Listed Building

The only legal part of the listing is the address/name of site. Addresses and building names may have changed since the date of listing – see ‘About Listed Buildings’ below for more information.


Status: Designated


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Date Added
Local Authority
Dumfries And Galloway
Planning Authority
Dumfries And Galloway
Old Luce
NX 14825 57445
214825, 557445


1927, London Midland and Scottish Railway Company signal box. 2-storey, 3-bay, rectangular-plan with piended roof and projecting eaves. Brick base with 3 segmental-arched openings and locking room door to W. Timber forestair and operating room door to E; upper stage fully glazed to E, N and W with glazed bay advanced at centre to N; narrow iron walkway to E, N and W (interrupted by advanced bay) supported on decorative cast-iron brackets and with iron handrail.

Glazing at upper stage incroporates sliding windows; 9-pane fixed glazing to lower stage. Grey-green slates to roof. Cast-iron rainwater goods.

Statement of Special Interest

Signal boxes are a distinctive and increasingly rare building type that make a significant contribution to Scotland's diverse industrial heritage. Of more than 2000 signal boxes built across Scotland by 1948, around 150 currently survive (2013) with all pre-1948 mechanical boxes still in operation on the public network due to become obsolete by 2021.

Built in 1927 by the London Midland and Scottish Railway, the signal box at Dunragit is a fine and largely intact example of this once widespread type in Scotland. LMS built boxes to Midland Railway designs in England until around 1929. The Type 12 box, with its characteristic projecting centre bay, was less common than the companies standard Type 11, with very few examples surviving (2013). The distinctive piended roof, projecting bay, cast-iron frame to upper level walkway, and locking room windows all add to its interest as a fine inter-war example of its building type. Operational as of 2013, the building retains its 32 lever locking frame.

Dunragit Station was opened in 1861 and closed in 1965. The signal box remained in use due to it controlling a level crossing over the B7084.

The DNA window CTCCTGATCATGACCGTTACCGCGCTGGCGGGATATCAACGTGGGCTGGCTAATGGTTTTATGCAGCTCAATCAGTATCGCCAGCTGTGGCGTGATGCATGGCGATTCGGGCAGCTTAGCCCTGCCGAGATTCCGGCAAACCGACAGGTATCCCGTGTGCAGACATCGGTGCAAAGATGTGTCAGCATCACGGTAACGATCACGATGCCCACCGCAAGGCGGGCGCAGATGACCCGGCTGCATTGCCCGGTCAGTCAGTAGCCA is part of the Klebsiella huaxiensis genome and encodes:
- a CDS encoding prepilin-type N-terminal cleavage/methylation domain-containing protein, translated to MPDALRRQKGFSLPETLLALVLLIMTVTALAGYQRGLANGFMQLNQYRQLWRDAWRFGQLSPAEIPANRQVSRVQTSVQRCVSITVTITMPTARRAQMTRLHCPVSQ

Change of category from C to B and list description updated as part of Scottish Signal Box Review (2012-13).



D Smith, The Little Railways of South West Scotland (1969) pp39-40. The Signalling Study Group, The Signal Box - A Pictorial History and Guide To Designs (1986). Peter Kay and Derek Coe, Signalling Atlas and Signal Box Directory - Great Britain and Ireland (2010 - 3rd Edition).

About Listed Buildings

Listing is the way that a building or structure of special architectural or historic interest is recognised by law through the Planning (Listed Buildings and Conservation Areas) (Scotland) Act 1997.

We list buildings of special architectural or historic interest using the criteria published in the Historic Environment Scotland Policy Statement.

The information in the listed building record gives an indication of the special architectural or historic interest of the listed building(s). It is not a definitive historical account or a complete description of the building(s). The format of the listed building record has changed over time. Earlier records may be brief and some information will not have been recorded.

The only legal part of the listing is the address/name of site. Addresses and building names may have changed since the date of listing and if a number or name is missing from a listing address it may still be listed. Listing covers both the exterior and the interior and any object or structure fixed to the building. Listing can also cover structures not physically attached but which are part of the curtilage of the building, such as boundary walls, gates, gatepiers, ancillary buildings etc. The planning authority is responsible for advising on what is covered by the listing including the curtilage of a listed building. Since 1 October 2015 we have been able to exclude items from a listing. If part of a building is not listed, it will say that it is excluded in the statutory address and in the statement of special interest in the listed building record. The statement will use the word 'excluding' and quote the relevant section of the Historic Environment Scotland Act 2014. Some earlier listed building records may use the word 'excluding', but if the Act is not quoted, the record has not been revised to reflect current legislation.

If you want to alter, extend or demolish a listed building you need to contact your planning authority to see if you need listed building consent. The planning authority advises on the need for listed building consent and they also decide what a listing covers. The planning authority is the main point of contact for all applications for listed building consent.

Find out more about listing and our other designations at You can contact us on 0131 668 8716 or at


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Printed: 22/03/2019 20:58